Saturday, April 19, 2014
By CHRISTOPHER HYDE
The Gamper Festival of Contemporary Music ended with a bang Sunday evening at Bowdoin College's Studzinski Recital Hall, with pianist Emma Tahmizian, Frank Huang, violin, Dimitri Murrath, viola, and David Requiro, cello, in a passionate performance of "Far Variations" by Turkish-American composer Kamran Ince (b. 1960).
WHAT: Gamper Festival of Contemporary Music
WHERE: Studzinski Recital Hall, Bowdoin College
WHEN: July 28
Turkey was the westernmost point in an evening devoted to music by Asian composers, including one work played by the composer herself, "Chung-Sung Gok", by Jung Yoon Wie of South Korea, based on a tune for the Korean flute, a recording of which was played before the performance.
The piece makes clever use of ornamentation over long notes and microtones on the violin and cello to mimic the wavering of the folk instrument's tone.
The program began with "Spiral," for cello, percussion and piano, by Cambodian-American composer Chinary Ung. A huge suite of drums, marimbas, gongs, cymbals, tubular bells and wind chimes, kept percussionist Eliza Kinney busy while providing a fascinating blend of pitches and textures, especially in the beginning (the center of the spiral?) when some passages had all the instruments playing the same pitch but with totally different timbres.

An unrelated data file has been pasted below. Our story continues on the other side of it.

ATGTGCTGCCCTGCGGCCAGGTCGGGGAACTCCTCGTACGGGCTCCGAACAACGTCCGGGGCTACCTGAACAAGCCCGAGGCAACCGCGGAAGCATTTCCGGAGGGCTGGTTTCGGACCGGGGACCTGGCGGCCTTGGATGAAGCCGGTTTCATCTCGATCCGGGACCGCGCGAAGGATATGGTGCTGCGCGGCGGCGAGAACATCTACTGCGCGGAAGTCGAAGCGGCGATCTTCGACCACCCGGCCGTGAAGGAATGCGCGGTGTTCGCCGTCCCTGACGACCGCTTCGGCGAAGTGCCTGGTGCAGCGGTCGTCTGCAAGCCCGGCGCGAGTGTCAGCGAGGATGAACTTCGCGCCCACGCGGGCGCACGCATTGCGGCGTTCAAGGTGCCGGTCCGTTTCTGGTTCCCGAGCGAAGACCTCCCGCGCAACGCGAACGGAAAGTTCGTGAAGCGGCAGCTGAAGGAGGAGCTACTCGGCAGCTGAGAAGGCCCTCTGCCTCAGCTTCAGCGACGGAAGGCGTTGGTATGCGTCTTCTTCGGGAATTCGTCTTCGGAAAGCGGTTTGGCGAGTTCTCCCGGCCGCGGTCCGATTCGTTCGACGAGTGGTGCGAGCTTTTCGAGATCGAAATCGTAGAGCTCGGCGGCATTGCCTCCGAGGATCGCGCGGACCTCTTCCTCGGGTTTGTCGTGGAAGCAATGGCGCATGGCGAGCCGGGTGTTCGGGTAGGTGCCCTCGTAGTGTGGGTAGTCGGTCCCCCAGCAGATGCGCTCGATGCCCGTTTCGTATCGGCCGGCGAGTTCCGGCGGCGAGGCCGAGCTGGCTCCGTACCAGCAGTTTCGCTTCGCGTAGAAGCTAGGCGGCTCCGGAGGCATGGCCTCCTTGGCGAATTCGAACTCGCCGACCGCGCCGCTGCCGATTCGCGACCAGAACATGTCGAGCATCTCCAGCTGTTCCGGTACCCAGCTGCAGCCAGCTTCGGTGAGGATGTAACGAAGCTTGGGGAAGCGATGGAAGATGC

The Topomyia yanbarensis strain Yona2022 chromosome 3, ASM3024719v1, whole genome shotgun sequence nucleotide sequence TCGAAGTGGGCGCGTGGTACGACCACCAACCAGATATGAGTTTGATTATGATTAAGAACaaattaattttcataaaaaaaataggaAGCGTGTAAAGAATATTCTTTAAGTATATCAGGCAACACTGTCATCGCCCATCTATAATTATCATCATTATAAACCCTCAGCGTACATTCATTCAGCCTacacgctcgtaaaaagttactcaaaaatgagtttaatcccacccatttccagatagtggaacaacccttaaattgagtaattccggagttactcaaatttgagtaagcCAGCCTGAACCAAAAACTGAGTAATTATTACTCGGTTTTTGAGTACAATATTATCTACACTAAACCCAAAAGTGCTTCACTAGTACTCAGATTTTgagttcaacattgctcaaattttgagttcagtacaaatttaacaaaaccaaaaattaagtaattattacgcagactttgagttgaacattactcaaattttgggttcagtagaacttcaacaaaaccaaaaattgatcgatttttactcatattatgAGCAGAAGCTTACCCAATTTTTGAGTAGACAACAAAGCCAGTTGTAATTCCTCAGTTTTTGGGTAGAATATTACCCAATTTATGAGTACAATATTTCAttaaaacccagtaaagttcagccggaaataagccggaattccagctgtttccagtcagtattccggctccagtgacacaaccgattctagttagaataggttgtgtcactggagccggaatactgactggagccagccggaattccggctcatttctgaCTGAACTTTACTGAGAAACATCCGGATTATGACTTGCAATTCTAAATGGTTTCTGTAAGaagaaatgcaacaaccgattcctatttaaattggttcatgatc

Like all of the works played Sunday evening, "Spiral" makes use of contemporary Western techniques without losing sight of Asian traditions.
My favorite of the first half was "Feng" ("Wind" in Mandarin) by Chen Yi (b. 1953), scored for flute, oboe, clarinet, horn and bassoon, showing what can still be done with a woodwind quintet when unfettered by Western notions of tonality. To paraphrase Oscar Wilde, the quintet was dissonant without being uncomfortable.
The first movement, which begins with a haunting oboe solo and characteristic Chinese downward slurs, was a pastorale, reminiscent of herders on the steppes of Mongolia. With a driving rhythm and exchange of note patterns among the instruments, the second was more lively, with highly unusual but satisfying combinations and textures. Did I hear echoes of Debussy?
Following intermission came Karen Tanaka's "Invisible Curve" for flute, violin, piano and viola, representing Japan. It is a thoroughly enjoyable exploration of the outer limits of traditional western instruments, without exceeding their design capacities. And it does seem to follow the contours of some invisible shape.
The final work, "Far Variations," represented the most intense and effective fusion of Western and Asian music. It is a traditional and highly effective set of variations on a theme, often as hidden as Elgar's "Enigma." The incorporation of Turkish and Balkan music is unmistakable without the work becoming a pastiche. There is also some American influence (I refuse to mention "Turkey in the Straw") where Copland and jazz make themselves known.
Perhaps fusion is indeed the future of art music. It certainly opens up new avenues for exploration.
Christopher Hyde's Classical Beat column appears in the Maine Sunday Telegram. He can be reached at firstname.lastname@example.org.